The National Taxpayers Union Foundation (NTUF) has urged US lawmakers to address the tax compliance burden as part of comprehensive tax reform.
The NTUF said that rather than increase funding for the Internal Revenue Service to administer a highly complex code, the US tax system should be simplified across the board.
Demian Brady, Director of Research at the NTUF, said: "Ultimately, lasting and meaningful change to alleviate the difficulties faced by so many taxpayers struggling to comply with the current tax code must come from lawmakers. Under the current tax system, efforts to enhance and improve taxpayer services would require a significant expenditure of limited resources into an agency that too many people distrust, thus limiting the potential benefits. That same agency would still face the task of attempting to ensure compliance with tax laws that no one inside or outside of government can completely, confidently explain or understand. A more efficient, effective policy solution would be to enact comprehensive reform of the entire system. Otherwise the toll of tax complexity will continue to rise for our economy and our society."
The comments came alongside a new report from the NTUF, which brings together the findings of several research papers into the impact on taxpayers and the economy of the complex US tax system. It noted, for instance, that there are 199 forms related to the individual income tax, as well as 230 business tax forms, 14 related to employer's quarterly tax returns, and many others related to benefit plans, gift, and estate taxes, etc. IRS's list of forms currently consists of 1,278 available files.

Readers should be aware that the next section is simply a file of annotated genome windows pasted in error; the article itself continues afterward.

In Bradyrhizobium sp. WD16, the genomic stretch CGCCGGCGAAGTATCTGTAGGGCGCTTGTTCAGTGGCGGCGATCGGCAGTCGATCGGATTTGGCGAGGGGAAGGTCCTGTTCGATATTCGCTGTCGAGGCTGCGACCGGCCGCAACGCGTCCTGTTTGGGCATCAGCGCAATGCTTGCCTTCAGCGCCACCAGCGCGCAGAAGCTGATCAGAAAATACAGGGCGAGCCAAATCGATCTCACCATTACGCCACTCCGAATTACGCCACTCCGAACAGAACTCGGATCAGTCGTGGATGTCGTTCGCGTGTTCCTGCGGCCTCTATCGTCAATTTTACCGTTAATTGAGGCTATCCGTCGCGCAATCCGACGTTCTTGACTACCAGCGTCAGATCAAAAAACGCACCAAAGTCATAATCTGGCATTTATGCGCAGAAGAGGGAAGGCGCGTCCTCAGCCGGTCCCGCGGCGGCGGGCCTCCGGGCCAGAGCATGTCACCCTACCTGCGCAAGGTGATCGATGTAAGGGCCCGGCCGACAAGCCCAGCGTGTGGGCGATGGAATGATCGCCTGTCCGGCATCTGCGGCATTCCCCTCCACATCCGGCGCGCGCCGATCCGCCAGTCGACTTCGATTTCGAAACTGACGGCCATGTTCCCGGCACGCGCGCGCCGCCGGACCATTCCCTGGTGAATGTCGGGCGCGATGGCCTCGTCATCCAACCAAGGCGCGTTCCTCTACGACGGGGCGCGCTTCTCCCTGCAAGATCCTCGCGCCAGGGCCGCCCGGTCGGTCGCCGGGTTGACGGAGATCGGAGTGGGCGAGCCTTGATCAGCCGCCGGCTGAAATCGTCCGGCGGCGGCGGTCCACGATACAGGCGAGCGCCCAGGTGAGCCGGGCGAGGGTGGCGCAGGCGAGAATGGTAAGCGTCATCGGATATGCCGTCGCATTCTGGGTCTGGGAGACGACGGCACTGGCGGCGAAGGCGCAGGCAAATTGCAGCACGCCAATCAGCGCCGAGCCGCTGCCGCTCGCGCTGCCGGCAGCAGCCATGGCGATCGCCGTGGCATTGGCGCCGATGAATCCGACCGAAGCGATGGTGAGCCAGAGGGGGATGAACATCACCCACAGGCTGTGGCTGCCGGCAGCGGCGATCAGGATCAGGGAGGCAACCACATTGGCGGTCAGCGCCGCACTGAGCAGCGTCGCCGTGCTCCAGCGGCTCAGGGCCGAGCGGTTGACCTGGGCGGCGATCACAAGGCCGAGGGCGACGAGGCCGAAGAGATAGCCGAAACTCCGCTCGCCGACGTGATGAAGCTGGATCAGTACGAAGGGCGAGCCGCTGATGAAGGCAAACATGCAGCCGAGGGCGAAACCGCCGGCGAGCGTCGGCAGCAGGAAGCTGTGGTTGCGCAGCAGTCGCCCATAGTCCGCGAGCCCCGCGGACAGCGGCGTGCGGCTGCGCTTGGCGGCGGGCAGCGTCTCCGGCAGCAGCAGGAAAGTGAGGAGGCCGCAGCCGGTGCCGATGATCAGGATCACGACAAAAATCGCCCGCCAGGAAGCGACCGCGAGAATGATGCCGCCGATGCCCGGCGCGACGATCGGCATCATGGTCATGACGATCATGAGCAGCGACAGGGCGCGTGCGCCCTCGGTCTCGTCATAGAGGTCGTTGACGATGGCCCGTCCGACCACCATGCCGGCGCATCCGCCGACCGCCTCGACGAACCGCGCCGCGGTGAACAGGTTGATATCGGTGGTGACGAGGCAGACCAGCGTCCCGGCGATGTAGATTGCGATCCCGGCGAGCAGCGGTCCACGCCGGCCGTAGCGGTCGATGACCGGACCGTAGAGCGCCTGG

Brady said: "Taxpayers are all too familiar with how much they owe in taxes each year. But perhaps less appreciated is the burden that goes above and beyond one's tax obligation: the incredible amount of time that is required each year to comply with our nation's extremely complicated tax system."
"The purpose of this paper is to examine the state of the tax code and the complexity burdens it imposes not only on taxpayers, but also on the Internal Revenue Service's ability to administer the system and provide quality service to taxpayers."
It notes that, in 2016, the IRS received 150.7 million individual tax returns, of which 149.8 million were the 1040, 1040A, or 1040EZ. For these three forms combined and then averaged across the filing population, the activity of keeping records and completing, submitting, and complying with the Internal Revenue Code's basic series of returns requires an average of 13 hours from each filer. In total, the time spent on the nearly 150 million 1040 forms filed in 2016 consumed 1.9 billion hours of productivity.
Looking more broadly, the report notes that the Taxpayer Advocate Service estimates that taxpayers spend over six billion hours complying with the tax code each year. It estimates that this tax burden is worth around USD229bn lost for taxpayers each year, based on time spent and the money spent on the services of tax experts and software.
"It has been over thirty years since taxpayers have seen the last comprehensive reform of the federal income tax: relief from our convoluted system is long overdue," Brady said.